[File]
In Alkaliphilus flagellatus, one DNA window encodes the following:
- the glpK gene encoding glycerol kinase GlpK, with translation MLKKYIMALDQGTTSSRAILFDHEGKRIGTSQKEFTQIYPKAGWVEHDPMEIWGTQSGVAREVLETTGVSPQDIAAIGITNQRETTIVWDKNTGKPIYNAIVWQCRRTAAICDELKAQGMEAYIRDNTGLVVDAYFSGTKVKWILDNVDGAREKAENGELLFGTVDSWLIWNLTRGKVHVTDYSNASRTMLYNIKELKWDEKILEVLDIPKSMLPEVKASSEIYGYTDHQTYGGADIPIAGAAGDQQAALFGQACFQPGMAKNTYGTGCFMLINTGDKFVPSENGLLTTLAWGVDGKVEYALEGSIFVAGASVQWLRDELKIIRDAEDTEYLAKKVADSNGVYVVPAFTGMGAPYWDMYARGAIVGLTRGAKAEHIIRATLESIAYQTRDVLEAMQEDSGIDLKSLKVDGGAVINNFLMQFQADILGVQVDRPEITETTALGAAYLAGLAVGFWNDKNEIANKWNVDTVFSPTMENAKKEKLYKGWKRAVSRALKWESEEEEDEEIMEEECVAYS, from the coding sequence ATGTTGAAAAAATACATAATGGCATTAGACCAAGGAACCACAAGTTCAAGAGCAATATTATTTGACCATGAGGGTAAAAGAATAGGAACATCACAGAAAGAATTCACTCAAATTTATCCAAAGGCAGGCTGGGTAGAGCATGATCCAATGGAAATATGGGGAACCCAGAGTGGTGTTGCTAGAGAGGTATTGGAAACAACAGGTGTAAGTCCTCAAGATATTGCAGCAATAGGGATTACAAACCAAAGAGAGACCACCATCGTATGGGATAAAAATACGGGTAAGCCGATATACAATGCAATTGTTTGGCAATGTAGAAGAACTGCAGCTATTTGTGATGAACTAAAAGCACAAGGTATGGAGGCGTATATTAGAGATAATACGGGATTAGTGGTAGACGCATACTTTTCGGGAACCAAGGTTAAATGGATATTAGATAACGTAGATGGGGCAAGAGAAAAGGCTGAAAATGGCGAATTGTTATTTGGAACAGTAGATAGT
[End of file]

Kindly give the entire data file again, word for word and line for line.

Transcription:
In Alkaliphilus flagellatus, one DNA window encodes the following:
- the glpK gene encoding glycerol kinase GlpK, with translation MLKKYIMALDQGTTSSRAILFDHEGKRIGTSQKEFTQIYPKAGWVEHDPMEIWGTQSGVAREVLETTGVSPQDIAAIGITNQRETTIVWDKNTGKPIYNAIVWQCRRTAAICDELKAQGMEAYIRDNTGLVVDAYFSGTKVKWILDNVDGAREKAENGELLFGTVDSWLIWNLTRGKVHVTDYSNASRTMLYNIKELKWDEKILEVLDIPKSMLPEVKASSEIYGYTDHQTYGGADIPIAGAAGDQQAALFGQACFQPGMAKNTYGTGCFMLINTGDKFVPSENGLLTTLAWGVDGKVEYALEGSIFVAGASVQWLRDELKIIRDAEDTEYLAKKVADSNGVYVVPAFTGMGAPYWDMYARGAIVGLTRGAKAEHIIRATLESIAYQTRDVLEAMQEDSGIDLKSLKVDGGAVINNFLMQFQADILGVQVDRPEITETTALGAAYLAGLAVGFWNDKNEIANKWNVDTVFSPTMENAKKEKLYKGWKRAVSRALKWESEEEEDEEIMEEECVAYS, from the coding sequence ATGTTGAAAAAATACATAATGGCATTAGACCAAGGAACCACAAGTTCAAGAGCAATATTATTTGACCATGAGGGTAAAAGAATAGGAACATCACAGAAAGAATTCACTCAAATTTATCCAAAGGCAGGCTGGGTAGAGCATGATCCAATGGAAATATGGGGAACCCAGAGTGGTGTTGCTAGAGAGGTATTGGAAACAACAGGTGTAAGTCCTCAAGATATTGCAGCAATAGGGATTACAAACCAAAGAGAGACCACCATCGTATGGGATAAAAATACGGGTAAGCCGATATACAATGCAATTGTTTGGCAATGTAGAAGAACTGCAGCTATTTGTGATGAACTAAAAGCACAAGGTATGGAGGCGTATATTAGAGATAATACGGGATTAGTGGTAGACGCATACTTTTCGGGAACCAAGGTTAAATGGATATTAGATAACGTAGATGGGGCAAGAGAAAAGGCTGAAAATGGCGAATTGTTATTTGGAACAGTAGATAGT